On Monday October 9th, Felabration held the 9th Annual Lecture Series to celebrate Fela, the man, and the legend. Conceived in 1998 by his daughter Yeni Kuti, Felabration is a week long festival for artistes and musicians celebrated once a year during the week of his birthday. This year’s events kicked off with the annual lecture series where Professor PLO Lumumba gave the keynote speech.

On the panel, sat Femi Falana, Fela’s lawyer of whom he said, “Fela was my client and the most interesting one I have had to date. He would come and tell me, I want to commit this offence and it is your business to use your neo-colonial law to defend me.”

Professor Lumumba spoke about Pan Africanism, looking at the movement in light of 20 Years of Fela’s death and 40 years since FESTAC, the celebration of African Arts and Culture, which was held in Lagos in 1977. FESTAC’s ideas can be traced to Negritude and Pan Africanism, inspired by Aime Cesaire and Leopard Senghor. The Festival was first celebrated in Dakar in 1966.


The winners of the #Felabration2017  art competition unveiled at the event.

Using Fela’s music as a mirror, Lumumba drew out the realities currently happening across the continent. Quoting his famous line, “If a man wants to enslave you forever, he will never tell you the truth about your forefathers,” he made mention of the fact that Africa’s ideals in the 1950s and 60s are a long way off from where we are today. “We gained independence, Lumumba quipped, but it is now debatable if we are at all independent”. His lecture touched on corruption and cultural revival, which Fela stood for.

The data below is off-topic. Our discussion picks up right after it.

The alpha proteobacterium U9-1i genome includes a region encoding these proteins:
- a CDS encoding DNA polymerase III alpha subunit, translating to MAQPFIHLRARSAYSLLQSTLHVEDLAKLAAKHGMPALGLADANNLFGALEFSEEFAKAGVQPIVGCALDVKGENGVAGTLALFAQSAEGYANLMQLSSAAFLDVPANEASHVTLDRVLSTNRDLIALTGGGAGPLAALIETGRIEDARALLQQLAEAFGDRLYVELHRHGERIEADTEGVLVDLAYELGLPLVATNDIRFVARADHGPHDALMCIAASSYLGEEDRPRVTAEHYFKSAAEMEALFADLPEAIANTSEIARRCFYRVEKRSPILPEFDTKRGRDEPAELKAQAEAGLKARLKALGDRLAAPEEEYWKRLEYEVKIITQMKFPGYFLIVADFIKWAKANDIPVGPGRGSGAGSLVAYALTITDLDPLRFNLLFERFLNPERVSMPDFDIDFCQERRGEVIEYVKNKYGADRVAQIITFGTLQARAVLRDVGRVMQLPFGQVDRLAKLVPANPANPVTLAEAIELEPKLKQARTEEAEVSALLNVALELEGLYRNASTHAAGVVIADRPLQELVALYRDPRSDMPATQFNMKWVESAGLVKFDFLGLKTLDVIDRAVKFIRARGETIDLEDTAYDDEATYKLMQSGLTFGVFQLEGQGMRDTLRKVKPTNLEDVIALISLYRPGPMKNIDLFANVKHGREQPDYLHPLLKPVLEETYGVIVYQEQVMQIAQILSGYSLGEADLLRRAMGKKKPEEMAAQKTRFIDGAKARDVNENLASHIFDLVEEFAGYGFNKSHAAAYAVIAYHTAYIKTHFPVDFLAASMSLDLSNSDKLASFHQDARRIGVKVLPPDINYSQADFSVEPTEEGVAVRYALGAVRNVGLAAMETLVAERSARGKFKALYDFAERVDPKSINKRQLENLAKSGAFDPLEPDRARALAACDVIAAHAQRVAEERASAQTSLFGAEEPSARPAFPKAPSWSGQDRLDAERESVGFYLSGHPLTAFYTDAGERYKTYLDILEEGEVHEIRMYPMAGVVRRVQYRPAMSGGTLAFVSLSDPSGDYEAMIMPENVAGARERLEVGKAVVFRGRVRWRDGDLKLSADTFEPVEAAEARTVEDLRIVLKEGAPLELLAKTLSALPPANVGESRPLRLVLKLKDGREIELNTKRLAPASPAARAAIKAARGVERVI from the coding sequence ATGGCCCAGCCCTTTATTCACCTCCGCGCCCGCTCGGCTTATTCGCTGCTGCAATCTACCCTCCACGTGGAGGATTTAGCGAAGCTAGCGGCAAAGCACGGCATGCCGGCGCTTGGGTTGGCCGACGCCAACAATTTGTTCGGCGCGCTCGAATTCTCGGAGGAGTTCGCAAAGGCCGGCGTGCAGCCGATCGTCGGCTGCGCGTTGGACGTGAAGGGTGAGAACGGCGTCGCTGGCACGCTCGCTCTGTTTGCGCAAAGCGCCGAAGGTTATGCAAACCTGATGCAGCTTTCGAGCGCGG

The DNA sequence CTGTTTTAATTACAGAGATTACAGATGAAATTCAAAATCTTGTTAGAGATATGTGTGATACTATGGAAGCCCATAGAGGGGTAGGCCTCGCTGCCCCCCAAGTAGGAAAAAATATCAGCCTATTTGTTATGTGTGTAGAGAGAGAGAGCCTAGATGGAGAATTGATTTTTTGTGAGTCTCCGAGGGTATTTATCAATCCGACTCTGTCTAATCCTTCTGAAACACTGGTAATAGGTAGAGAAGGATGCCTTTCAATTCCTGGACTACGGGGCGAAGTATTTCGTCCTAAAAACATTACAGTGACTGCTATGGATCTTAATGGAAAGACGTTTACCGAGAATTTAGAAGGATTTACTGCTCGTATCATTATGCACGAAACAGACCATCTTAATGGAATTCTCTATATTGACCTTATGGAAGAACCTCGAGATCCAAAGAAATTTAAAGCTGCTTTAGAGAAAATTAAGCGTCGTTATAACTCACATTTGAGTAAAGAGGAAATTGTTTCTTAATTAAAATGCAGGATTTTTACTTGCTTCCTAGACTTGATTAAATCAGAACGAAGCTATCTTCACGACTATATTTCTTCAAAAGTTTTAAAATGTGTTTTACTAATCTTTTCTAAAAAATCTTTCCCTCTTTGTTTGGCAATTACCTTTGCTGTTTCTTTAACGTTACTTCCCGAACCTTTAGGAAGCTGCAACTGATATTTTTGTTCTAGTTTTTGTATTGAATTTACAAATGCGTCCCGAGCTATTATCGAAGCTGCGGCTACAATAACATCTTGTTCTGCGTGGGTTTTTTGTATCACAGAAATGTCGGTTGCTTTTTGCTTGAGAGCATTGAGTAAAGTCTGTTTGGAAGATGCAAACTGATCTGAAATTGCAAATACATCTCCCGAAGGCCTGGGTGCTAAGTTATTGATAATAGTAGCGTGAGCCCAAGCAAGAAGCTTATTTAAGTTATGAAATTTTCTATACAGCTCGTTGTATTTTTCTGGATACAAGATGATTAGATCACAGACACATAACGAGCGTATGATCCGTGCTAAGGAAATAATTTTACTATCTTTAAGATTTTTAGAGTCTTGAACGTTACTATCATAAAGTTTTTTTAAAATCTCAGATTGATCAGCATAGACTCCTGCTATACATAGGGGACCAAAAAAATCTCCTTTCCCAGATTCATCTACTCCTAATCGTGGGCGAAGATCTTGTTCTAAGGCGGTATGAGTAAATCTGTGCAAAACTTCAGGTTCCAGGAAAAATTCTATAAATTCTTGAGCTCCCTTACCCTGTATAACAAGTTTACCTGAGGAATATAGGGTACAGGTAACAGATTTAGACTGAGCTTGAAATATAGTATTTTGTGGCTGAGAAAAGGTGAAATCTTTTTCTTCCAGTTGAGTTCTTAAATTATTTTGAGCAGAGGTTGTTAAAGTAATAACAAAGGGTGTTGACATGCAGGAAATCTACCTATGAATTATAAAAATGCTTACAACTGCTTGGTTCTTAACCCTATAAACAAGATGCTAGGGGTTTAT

His song ‘Teacher don’t teach me no nonsense’ spoke against European hypocrisy in dictating African life and their inconsistency to point out wrongs elsewhere. Lumumba questioned the current tenets of democracy we use, imposed on us by the West and wondered if they are really right or wrong for us. For instance we are divided into Anglophone, Francophone and Lusophone Africa, created by colonial masters with no Yorubaphone, Igbophone or Hausaphone.

Some of Fela’s music was ahead of its time like Yellow Fever, released in 1971, which poked fun at skin bleaching. “Who steal your bleaching, your precious bleaching, you buy am for shopping for forty naira, you self wan yellow…” which Lumumba said was an affront to African identity and her pride and is still common amongst our sisters.

Zombie was undoubtedly Fela’s most popular song, his way at hitting back at an authoritarian government and its foot soldiers who simply did as they were commanded. The government responded to this song by sending 1000 soldiers to Fela’s Kalakuta home. They burned the place down and threw his aged mother down the window, fracturing her leg and suffering serious trauma. She never recovered and died a few months later.

One has to remember that Fela’s mother, Funmilayo Ransome-Kuti was one of Nigeria’s heroines; a women’s rights champion, teacher and political activist. She was the first black woman in the country to drive a car. Fela’s father, the Reverend Israel Ransome-Kuti was a known academic of note who founded among other things, the Nigeria Union of Teachers. Fela turned his back to the religion he had grown up with, castigating religious leaders for their lavish lifestyles while their flock walked around in poverty, epitomized in his song “Suffering and Shmiling”.